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Industry Advisory LB 274

https://lcc.nebraska.gov/sites/lcc.nebraska.gov/files/doc/Industry%20Adv...

Industry Advisory- End of Governor Ricketts Executive Order and Implementation of LB 274.

This advisory is temporary in nature and speciftc to those in the alcohol industry in Nebraska.

NLCC ADVISORY
With the expiration of Governor Ricketts Executive Orders 20-06 and20-09 and the enactment of LB 274 with an emergency clause there are many questions on the effects of the "Cocktails to go" and sales to individuals in a motor vehicle.

"Cocktails to Go"

A Class C license may sell a mixed drink or cocktail for consumption off the premises under the following rules:

1. The buyer is at least 21 years old.

2. The drink has not been partially consumed.       

3. It is in a container which is labeled and sealed with a tamper proof lid, cap, or seal.

4. It is transported in the trunk or as far away from the driver as is practical, in vehicles without a trunk (SUVs and pickups for example)

Most of the questions the Commission has received have been in regard to the labeling and sealing of the container.

Although the preferred method of labeling would be a printed cup with the establishments name and address, a printed label affixed to the container is also acceptable.

The Commission intends to hold a hearing to fully determine the exact requirements for the method of sealing the container, but in the interim it recommends using a tamper proof tape or label affixed to the container that clearly reveals if the container has been opened prior to the possessor reaching their final destination. The clear and unambiguous intent of this law change is to enable the purchase and transport of a mixed drink or cocktail for its consumption at the possessors' home or other private location. These drinks are NOT to be consumed while in the vehicle and any container partially consumed or clearly opened (via use of the tamper proof tape) may result in a criminal charge of an open container in motor vehicle.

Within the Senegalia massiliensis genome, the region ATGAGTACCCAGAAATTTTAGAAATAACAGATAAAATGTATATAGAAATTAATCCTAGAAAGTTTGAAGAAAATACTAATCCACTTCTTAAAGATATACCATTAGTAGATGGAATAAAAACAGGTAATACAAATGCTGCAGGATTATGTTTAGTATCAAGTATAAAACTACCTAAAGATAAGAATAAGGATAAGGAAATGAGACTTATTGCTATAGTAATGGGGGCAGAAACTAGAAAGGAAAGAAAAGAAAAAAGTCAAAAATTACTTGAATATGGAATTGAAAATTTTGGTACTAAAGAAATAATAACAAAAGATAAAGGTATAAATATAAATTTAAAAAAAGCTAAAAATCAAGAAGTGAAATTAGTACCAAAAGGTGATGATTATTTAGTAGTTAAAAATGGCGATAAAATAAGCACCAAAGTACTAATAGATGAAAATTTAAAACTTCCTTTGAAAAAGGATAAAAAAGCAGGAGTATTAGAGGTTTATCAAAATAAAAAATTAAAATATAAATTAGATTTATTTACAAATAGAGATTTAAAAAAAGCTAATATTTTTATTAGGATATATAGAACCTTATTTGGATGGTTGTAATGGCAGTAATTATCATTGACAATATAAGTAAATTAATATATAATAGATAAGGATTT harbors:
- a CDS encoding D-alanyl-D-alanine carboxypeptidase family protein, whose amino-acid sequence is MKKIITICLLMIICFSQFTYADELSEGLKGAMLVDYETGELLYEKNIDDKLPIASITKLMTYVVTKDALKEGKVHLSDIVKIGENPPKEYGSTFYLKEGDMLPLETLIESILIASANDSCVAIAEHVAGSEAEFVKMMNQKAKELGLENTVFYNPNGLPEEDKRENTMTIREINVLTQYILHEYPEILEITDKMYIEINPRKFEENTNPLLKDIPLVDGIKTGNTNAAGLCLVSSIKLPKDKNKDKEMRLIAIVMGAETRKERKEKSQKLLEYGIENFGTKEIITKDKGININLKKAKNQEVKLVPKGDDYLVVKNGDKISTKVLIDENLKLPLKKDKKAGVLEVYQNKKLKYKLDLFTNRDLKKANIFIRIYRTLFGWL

A Class I License has similar rights but since they lack general off-sale rights, they may only sell the mixed-drink or cocktail if the purchase is made with food. Thus, restaurants may continue to sell these drinks with the take -out options which has become increasingly popular. If they wish to sell these products independent of food, they need to upgrade to the Class C License. Holders of a Farm Winery License may sell wine-based cocktails in the same manner as a Class C.

Sales to Person's in Motor Vehicles
Although the Executive Orders allowed the sale of alcohol through drive-thru windows, the change in LB 274 is more restrictive. Under the changes in LB 274, the holder of a Class B, Class C, Class D, Class L, Class Y, or Class Z license may sell or deliver alcoholic products to a person in a motor vehicle under the following circumstances:

1. The product is sold with food

2. The motor vehicle is in park

3. The alcoholic liquor is placed in the trunk or in the area behind the last upright seat in vehicles not equipped with a trunk. (SUVs or pickups for example)

The clear intention is to allow such practices as drive thru grocery pickups to continue, however the practice of using a drive through window is not, it appears to be impossible for the window attendant to comply with the third condition stated above.

The Commission intends to issue further guidance as conditions warrant and may engage in rule making at a later time if necessary. The Commission will discuss these temporary measures at its July 7, 2021 meeting. Please refer to the upcoming Commission agenda for the time and place (www.lcc.nebraska.gov). If you have any questions about this guide document, please contact the NLCC.

 

Thank you,

Hobert Rupe

Executive Director

Nebraska Liquor Control Commission